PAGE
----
A few days ago an Israeli air strike killed a member of a Palestinian missile team that had been firing rockets from Gaza. Now the United Nations has come out with an unusual statement of bewilderment and utter shock as the truth has come out. The dead man, Awad al-Qiq, was a U.N. employee and headmaster of a top prep school in Gaza. He was also the chief rocket-maker for Islamic Jihad.
Mr. Al-Qiq — not surprisingly, a science teacher — worked for one of the schools run by the U.N. Relief and Works Agency for Palestine Refugees in the Near East (UNRWA). Now that he is out of the rocket business, the employment of such a “respectable” individual by the sole U.N. agency devoted to Palestinian refugees deserves an explanation.
In a new report by the Global Research in International Affairs Center by this author and Professor Barry Rubin, “UNRWA: Refuge of Rejectionism,” the case is made that this group is a major cause of the continued Arab-Israeli conflict, the incitement of a whole generation of Palestinians to terrorist violence and even the suffering of the refugees themselves.
The report’s recommendation is simple and workable: UNRWA should be dissolved and its functions divided between the far more effective and depoliticized U.N. High Commission for Refugees (UNHCR) and the Palestinian Authority (PA).
Since Hamas came to power in 2006, Palestinians in the new Islamic state of Gaza have been crying out for more and more UNRWA aid. Historically, UNRWA has been the main vehicle for the perpetuation of the Arab-Israeli conflict in the United Nations. Where once it was charged with resettling Palestinians, its explicit mandate in recent decades has been to maintain them in the camps where Arab states left them some 60 years ago. Education, health and limited vocational training are provided, just enough to keep Palestinians as “refugees.” UNRWA is an apparatus that maintains the status quo — a huge bureaucracy with no incentive to move toward a resolution of the Palestinian refugee problem. This arrangement is ripe for abuse.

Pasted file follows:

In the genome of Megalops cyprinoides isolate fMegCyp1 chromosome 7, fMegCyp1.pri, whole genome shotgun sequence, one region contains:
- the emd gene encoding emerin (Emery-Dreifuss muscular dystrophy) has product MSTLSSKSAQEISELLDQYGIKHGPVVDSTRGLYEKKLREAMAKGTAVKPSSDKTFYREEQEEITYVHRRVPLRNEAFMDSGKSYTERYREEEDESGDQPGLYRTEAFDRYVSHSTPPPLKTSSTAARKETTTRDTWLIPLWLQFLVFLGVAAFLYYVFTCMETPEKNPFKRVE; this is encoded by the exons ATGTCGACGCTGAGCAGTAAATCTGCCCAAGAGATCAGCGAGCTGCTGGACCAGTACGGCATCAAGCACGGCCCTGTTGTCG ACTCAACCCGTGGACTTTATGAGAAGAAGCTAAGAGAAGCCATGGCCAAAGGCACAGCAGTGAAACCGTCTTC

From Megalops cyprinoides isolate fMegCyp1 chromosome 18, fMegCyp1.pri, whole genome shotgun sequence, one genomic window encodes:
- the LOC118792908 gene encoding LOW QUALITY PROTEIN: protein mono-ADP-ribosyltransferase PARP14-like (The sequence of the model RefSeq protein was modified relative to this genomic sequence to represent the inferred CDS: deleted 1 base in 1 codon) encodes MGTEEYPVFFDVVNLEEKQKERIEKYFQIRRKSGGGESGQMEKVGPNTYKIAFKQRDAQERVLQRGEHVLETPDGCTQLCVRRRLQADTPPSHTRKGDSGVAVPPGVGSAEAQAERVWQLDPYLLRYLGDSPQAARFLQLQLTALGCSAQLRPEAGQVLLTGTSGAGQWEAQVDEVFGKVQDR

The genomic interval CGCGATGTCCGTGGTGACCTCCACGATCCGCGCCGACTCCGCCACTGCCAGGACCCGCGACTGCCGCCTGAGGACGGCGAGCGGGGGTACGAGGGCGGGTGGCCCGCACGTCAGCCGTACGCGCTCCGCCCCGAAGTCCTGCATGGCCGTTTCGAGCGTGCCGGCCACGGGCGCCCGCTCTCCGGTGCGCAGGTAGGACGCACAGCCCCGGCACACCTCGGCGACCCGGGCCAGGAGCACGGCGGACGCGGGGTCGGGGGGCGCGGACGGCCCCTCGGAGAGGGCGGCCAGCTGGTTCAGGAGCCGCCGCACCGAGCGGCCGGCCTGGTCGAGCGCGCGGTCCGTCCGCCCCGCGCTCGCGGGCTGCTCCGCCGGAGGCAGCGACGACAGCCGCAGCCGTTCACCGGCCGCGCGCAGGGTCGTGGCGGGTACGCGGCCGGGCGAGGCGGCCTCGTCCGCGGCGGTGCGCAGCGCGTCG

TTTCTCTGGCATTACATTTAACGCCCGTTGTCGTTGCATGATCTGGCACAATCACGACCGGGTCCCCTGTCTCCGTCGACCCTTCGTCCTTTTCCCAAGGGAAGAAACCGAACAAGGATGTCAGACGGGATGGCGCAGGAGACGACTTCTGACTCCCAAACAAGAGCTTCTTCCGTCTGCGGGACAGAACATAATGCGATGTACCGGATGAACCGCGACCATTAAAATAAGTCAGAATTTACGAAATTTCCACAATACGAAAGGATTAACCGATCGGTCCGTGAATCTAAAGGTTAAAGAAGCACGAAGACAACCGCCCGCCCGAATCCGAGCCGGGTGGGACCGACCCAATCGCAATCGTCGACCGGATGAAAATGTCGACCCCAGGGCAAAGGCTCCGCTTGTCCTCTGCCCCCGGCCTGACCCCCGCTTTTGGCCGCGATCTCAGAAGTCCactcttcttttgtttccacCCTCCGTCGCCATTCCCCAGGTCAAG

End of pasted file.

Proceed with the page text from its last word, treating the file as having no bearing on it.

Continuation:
As one of the largest employers in the host countries with Palestinian refugee camps, UNRWA is staffed mainly by local Palestinians — more than 23,000 of them, with only about 100 international U.N. professionals. The pattern of hiring within the served population is unique in the U.N. system. By contrast, UNICEF (to cite one example) avoids employing locals who are also recipients of agency services, considering it a conflict of interest. UNRWA bureaucracy has created an infrastructure for Palestinian dependency. Refugees, now in their third generation, rely on the services UNRWA provides and have no incentives to plan or implement solutions that may endanger their livelihood by rendering UNRWA’s services obsolete.
It was under the leadership of former UNRWA Commissioner Peter Hansen that the organization’s complicity with terror was openly exposed. In a statement to the Canadian Broadcasting Corporation, Mr. Hansen admitted: “I am sure that there are Hamas members on the UNRWA payroll ” and I don’t see that as a crime.”
As Hamas’ genocidal agenda has become impossible to cover up, UNRWA has now resorted to professions of shock and promises of “zero tolerance.” For some UNRWA’s affiliation with terrorism is not a detraction but an added value that shows “diversity.” As Rashid Khalidi, Edward Said professor of Arab studies at Columbia University, notes, “humanitarian and charitable institutions throughout Palestine employ personnel regardless of sectarian or political affiliation and offer services on a similar basis. Thus, UNRWA, NGO-run institutions [and] public hospitals and clinics, for example, employ members of different political groups such as Fatah, the [Popular Front for the Liberation of Palestine], Hamas and Islamic Jihad, without reference to their belonging to a specific group.”
As we look for ways to crack down on terrorism and terrorist activity, looking at UNRWA is a good start. American taxpayer dollars fund approximately one-third of UNRWA’s operating budget. UNRWA provides food, medicine, economic aid, jobs, radical education, political opportunities, and even logistical assistance to Hamas and other extremist groups. UNRWA’s budget, which exceeds $365 million, is funded by many nations, but the United States and other Western nations are the largest contributors.
Cutting off UNRWA’s budget would be detrimental to Hamas in Gaza, which would be forced to either provide services to Palestinians or admit it has no intention of doing so. It would also send an important message to the United Nations, which perpetuates the Palestinian refugee problem and lends legitimacy to groups like Hamas through UNRWA’s continued existence.
Transferring UNRWA’s services to other agencies, notably the High Commission for Refugees, which has a long and productive experience, would be another important move. And lastly, actually having the Palestinian Authority take responsibility for the social services if it is to truly govern the Palestinian people would send a signal to all parties that a future state of Palestine would be prepared to live in peace with its neighbors and itself.
Asaf Romirowsky, an associate fellow at the Middle East Forum, is manager of Israel & Middle East Affairs for the Jewish Federation of Greater Philadelphia.